@Peter Gathercole (me)
On reflection, must have been stuff left over from '66, as I was in a different school in '70. Cheepskates.
2924 posts • joined 15 Jun 2007
I dual boot Linux (mostly) and Windows (infrequently) on my laptop, and twice a year have the problem that the RTC on the laptop (which Linux expects to be UTC) is 'corrected' by the stupid way that Windows manages the DST change.
Funny, UNIX has been doing this correctly (or nearly, it used to have the US dates for the switch hardcoded into libc.a) for longer than Windows has been around. Presumably Microsoft implemented Xenix to do it too, but were then not capable of implementing a proper clock display method for Windows.
My guess is that it used to be "Oh well, they are just Personal Computers anyway, it's not important. Nobody will run any critical servers using Windows".
Just another oversight.
Sigh. Coat on.
Usenet and it's predecessor uunet (not the ex-ISP) existed before the Internet as we know it (and even ARPANET).
Back in the days of modems, there was a network (topoligical net, not physical connections) of UNIX systems which regularly dialed each other up via telephone lines with UUCP (UNIX-to-UNIX Copy Protocol). This was used to exchange mail and newsgroups. This is where sendmail and nntpd came from. It was used extensively by educational users of UNIX to post mods to the UNIX source code (which was available at media distribution costs to University and Collages for non-commercial and non-teaching purposes). My word. How history repeats itself! Bit like Linux then, but a smaller community.
For those who remember it, mail addressing used to look something like (and I mean something, because my memory is shot) user!host1!host2@host3, where you would specify the complete set of hops to get to the destination system. This was fortunatly simplified by smart hosts like ihlpa (an AT&T run system in Indian Hill, Chicago) and others that used to act as mail routers. It is only recently (last 8 years?) that source-routing of mails was blocked by the default sendmail setup. Email and newsgroup posts often took hours or days to get to their destinations, depending on the polling interval of the systems in the path.
Ancient history now, but interesting.
I'll get my coat for being a sad geek.
I agree with almost everything said about Sky and will not defend their anti-competitive practices, but I still value having access to the channels that Sky carries. I am a Sky HD subscriber, but in general I do not watch any of the Sky branded channels.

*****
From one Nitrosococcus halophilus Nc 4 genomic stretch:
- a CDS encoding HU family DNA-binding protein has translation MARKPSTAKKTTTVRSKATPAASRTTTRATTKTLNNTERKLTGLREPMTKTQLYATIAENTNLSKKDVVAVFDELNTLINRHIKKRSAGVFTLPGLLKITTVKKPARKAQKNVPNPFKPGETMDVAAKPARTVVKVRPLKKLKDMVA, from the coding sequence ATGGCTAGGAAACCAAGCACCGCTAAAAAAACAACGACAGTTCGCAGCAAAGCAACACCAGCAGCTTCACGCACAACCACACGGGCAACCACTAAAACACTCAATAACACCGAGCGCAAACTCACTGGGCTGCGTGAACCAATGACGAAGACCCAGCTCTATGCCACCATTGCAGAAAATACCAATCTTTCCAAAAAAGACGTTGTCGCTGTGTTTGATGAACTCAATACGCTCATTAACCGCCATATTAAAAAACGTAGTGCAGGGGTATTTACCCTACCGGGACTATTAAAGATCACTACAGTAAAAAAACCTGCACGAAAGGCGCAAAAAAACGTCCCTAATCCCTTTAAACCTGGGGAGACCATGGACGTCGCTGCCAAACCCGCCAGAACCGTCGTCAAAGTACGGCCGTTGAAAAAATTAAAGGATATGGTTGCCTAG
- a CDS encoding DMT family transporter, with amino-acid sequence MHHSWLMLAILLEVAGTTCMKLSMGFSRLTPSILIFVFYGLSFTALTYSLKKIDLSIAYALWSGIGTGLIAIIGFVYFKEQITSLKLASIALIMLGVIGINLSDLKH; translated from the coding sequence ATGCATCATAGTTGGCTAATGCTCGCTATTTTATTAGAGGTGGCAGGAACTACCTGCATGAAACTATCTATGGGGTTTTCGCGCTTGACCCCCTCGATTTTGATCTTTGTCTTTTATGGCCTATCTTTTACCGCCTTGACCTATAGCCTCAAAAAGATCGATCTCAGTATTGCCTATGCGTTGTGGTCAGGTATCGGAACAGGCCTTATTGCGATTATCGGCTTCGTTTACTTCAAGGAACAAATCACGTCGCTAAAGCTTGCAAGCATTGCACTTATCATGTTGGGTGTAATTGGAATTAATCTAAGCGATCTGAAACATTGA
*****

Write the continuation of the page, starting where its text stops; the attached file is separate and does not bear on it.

I value it for some of the niche channels. I enjoy watching Anime (no... not that sort) and can only find that content on channels like Propeller and AnimeTV. I also watch the HD content from the BBC and channels like Discovery (but not Sky HD), which is breathtaking. I think that many of the readers could also broaden their minds by watching some of the non-english channels (and this actually should include Al Jazeera), to get some non-western perspective on the world. Without Sky as a delivery vehicle, I would not get this.
But then again, the Sky produced content is (with the exception maybe of "The Hogfather") rubbish.
P.S. What are these ideograms at the bottom of the comment box supposed to represent?
If you read exactly what Virgin Media say, it is not a fixed threshold that you have to cross. You just have to be in the top 5% of users in a month. I'm not sure the exact scope of who you are being compared to. I would hope it was banded with the package. I would hope that my (up to) 8Mb/s would not be compared to people on the 0.5 Mb/s that Virgin offer, otherwise I am stuffed!
Also, you are bandwidth limited for the next month only, and only during the 'peak' periods. Still, this is mainly when I want to use it.
And yes, I can do many gig a month completely legally, and on occasion, I can get 1MB/s (yes, bytes, as measured by a bittorrent client [this was an ubuntu install CD download]), but this is unusual.
Gawd. I asked you not to flame me.
I assert that I do own the aforementioned 3000 series Archimedes, but I will admit that I never really used it. I was really a BBC micro enthusiast, using it to teach computer appreciation at a Polytechnic in the early 80's (if you are not a BEEB fan, you would not believe what were able to attach to it). I had the chance to buy this Arc. at a car boot. I did power it up, but it was mostly looked after by my oldest son. He has now abandoned Acorn systems for a Windoze PC (he's been sent to Coventry now), and I just could not face throwing it out.
I did not transition from BBC to Arc myself, because my OS of choice is UNIX (real, genetic UNIX derived from Bell Labs. code, and also by association, Linux), but I always kept a soft spot for Acorn systems. (And yes, I know A440 class systems run/ran RISCiX and that Linux is available, but the hardware used to be expensive)
I also assert that, bloody hell, it's over 20 years ago that some of this happened. I'm significantly the wrong side of 40 now (pushing 50), and much water has passed under the bridge. I was away from home when I posted, and could not 'just pop upstairs' to have a look at it. It is an A3020, for those who were wondering.
Yes. I admit. I was confused (comes of getting old, and anybody who was using these systems will be getting on, even a little bit).